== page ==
* Chief of Greek natural gas distributor DEPA resigns
* Sachinis to join investment fund Global Finance
* Says resignation does not upset Gazprom price cut talks
By Harry Papachristou
ATHENS, Feb 5 (Reuters) - The chief executive of Greece’s natural gas distributor DEPA, Harry Sachinis, said on Wednesday he was quitting to join an investment fund as talks with Russia’s Gazprom over getting cheaper gas supplies near a conclusion.
“I received an offer to become partner at Global Finance some time ago, and now that negotiations with Gazprom are nearing their end I decided to accept,” Sachinis told Reuters.
A former president at Platts and the McGraw-Hill Companies’ Business Information Group, Sachinis said he will continue to act as DEPA chief until the Greek government replaces him.
Following his surprise departure, the energy ministry declined to say when this would be.
DEPA and Gazprom have been in talks for months as the Greek company has sought a price cut of about 20 percent, according to local energy industry sources. DEPA has threatened to go to international arbitration if no agreement is reached.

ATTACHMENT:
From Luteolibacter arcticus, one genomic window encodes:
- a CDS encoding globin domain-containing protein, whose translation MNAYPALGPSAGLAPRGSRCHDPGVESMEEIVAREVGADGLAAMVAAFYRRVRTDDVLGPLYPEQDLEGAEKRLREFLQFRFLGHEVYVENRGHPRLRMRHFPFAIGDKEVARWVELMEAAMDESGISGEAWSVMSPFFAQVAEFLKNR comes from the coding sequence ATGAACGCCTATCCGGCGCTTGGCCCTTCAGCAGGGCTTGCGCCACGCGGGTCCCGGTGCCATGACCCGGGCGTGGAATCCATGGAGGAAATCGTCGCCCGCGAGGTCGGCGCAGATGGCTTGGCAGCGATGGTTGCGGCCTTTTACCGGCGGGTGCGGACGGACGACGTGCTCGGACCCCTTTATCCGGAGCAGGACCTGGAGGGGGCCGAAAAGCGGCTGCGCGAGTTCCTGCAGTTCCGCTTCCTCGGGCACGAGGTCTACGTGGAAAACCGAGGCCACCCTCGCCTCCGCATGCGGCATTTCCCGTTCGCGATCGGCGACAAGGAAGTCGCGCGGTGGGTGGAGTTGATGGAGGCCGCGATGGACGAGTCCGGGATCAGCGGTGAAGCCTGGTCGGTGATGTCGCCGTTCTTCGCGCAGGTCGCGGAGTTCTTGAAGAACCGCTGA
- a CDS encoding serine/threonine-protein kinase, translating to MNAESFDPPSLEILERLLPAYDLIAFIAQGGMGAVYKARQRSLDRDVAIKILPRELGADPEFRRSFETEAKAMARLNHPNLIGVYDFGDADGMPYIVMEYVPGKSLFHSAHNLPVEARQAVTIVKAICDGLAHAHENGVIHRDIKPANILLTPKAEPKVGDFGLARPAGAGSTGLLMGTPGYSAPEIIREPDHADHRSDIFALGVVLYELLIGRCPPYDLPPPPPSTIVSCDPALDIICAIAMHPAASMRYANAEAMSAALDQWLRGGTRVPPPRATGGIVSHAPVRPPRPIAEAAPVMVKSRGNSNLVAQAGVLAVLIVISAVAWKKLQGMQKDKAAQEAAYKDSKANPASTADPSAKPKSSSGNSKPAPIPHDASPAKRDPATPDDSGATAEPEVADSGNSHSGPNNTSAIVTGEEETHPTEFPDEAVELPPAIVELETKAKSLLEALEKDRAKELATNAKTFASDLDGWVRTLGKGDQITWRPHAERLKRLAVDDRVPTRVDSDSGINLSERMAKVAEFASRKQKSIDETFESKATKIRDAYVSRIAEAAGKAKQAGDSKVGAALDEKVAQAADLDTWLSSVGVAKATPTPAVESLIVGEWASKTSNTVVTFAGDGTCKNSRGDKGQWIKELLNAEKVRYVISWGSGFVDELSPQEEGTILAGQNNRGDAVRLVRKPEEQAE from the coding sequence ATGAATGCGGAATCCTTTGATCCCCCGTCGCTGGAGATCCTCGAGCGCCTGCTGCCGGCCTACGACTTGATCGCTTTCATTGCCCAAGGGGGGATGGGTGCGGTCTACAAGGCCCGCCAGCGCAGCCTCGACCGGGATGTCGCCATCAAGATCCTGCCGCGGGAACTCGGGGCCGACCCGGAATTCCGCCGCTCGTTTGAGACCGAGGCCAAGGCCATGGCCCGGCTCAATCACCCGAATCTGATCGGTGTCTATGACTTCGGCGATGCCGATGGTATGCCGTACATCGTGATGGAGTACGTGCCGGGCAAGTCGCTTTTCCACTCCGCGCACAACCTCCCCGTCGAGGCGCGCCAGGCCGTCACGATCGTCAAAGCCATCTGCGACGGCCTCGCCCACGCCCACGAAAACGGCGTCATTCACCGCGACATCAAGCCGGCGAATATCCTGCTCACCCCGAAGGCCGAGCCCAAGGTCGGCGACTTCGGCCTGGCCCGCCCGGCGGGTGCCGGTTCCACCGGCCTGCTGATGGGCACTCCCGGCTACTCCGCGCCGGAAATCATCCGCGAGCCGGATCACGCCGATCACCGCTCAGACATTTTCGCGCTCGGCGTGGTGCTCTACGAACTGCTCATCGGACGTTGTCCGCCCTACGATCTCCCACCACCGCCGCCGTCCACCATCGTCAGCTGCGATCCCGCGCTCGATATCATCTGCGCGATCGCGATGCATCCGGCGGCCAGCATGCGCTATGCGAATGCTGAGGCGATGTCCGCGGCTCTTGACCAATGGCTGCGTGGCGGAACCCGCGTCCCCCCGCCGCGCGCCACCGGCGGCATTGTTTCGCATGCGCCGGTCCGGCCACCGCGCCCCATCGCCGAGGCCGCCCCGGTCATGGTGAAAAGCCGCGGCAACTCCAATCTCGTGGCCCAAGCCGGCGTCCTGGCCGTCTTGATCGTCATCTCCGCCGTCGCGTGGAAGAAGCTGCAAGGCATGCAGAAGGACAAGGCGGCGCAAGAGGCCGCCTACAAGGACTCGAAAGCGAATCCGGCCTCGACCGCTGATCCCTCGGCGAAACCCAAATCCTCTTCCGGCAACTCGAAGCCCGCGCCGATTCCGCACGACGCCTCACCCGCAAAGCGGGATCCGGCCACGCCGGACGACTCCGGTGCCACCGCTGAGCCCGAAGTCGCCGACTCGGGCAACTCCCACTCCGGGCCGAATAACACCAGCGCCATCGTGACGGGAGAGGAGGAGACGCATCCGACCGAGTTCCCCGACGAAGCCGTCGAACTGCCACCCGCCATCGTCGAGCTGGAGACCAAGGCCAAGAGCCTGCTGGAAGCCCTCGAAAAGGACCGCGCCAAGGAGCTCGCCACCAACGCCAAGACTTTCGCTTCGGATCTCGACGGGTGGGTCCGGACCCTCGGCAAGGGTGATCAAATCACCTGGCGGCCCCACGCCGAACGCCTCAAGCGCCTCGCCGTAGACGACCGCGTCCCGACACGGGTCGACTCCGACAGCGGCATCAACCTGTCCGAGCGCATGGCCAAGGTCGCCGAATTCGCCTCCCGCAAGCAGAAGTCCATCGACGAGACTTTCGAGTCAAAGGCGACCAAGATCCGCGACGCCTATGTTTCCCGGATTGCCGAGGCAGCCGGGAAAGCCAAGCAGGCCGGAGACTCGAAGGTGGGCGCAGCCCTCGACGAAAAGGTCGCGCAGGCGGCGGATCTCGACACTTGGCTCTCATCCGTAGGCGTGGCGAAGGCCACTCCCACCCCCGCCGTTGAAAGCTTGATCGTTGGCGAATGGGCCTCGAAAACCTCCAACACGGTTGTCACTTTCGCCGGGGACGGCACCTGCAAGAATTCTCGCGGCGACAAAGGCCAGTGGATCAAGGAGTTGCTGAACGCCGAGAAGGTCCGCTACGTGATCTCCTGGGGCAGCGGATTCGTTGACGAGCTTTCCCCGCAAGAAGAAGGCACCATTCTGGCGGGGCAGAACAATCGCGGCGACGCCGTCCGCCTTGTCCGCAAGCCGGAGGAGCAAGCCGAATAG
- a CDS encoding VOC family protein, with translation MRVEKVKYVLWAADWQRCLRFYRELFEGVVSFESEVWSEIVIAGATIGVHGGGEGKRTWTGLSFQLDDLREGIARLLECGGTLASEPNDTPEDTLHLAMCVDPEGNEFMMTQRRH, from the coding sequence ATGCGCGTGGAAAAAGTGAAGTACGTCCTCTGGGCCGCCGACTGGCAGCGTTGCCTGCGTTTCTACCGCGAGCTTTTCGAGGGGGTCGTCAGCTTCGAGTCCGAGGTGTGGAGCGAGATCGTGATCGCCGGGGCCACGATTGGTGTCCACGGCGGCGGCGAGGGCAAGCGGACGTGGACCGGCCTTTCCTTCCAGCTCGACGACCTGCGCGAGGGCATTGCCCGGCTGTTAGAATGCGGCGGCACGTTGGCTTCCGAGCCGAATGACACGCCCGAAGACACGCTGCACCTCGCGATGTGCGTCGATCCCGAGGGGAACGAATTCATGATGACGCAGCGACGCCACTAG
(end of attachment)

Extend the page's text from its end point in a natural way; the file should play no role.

A source at Gazprom said on Friday the two sides had reached a preliminary agreement, but senior officials at both DEPA and Greece’s energy ministry strongly denied this.
“It’s not over but they’re close and talks have also moved to a political level,” Sachinis said, adding his departure should not be seen as a sign that negotiations would either fail or succeed.
The Greek government is eager to get a price cut to lower the energy costs of its crisis-battered companies and Greek Prime Minister Antonis Samaras raised the issue last month in a meeting with Russian President Vladimir Putin. Gazprom is DEPA’s biggest supplier, accounting for about 60 percent of purchases.
DEPA was among the first European companies to obtain a rebate from Gazprom in 2011 but the Greeks are now seeking more.
Gazprom already has agreed to revise long-term gas supply contracts for some other big customers in Europe, where it generates around 55 percent of its revenue, and make “retroactive payments” to avoid losing business.
Under Sachinis’s four-year leadership, DEPA, which has a monopoly in Greece’s small retail market for natural gas, has survived the country’s debt crisis without defaulting on its suppliers and kept wholesale competitors at bay. But it failed to find any buyers in a privatisation attempt that ended in fiasco last year. (Reporting by Harry Papachristou, editing by David Evans)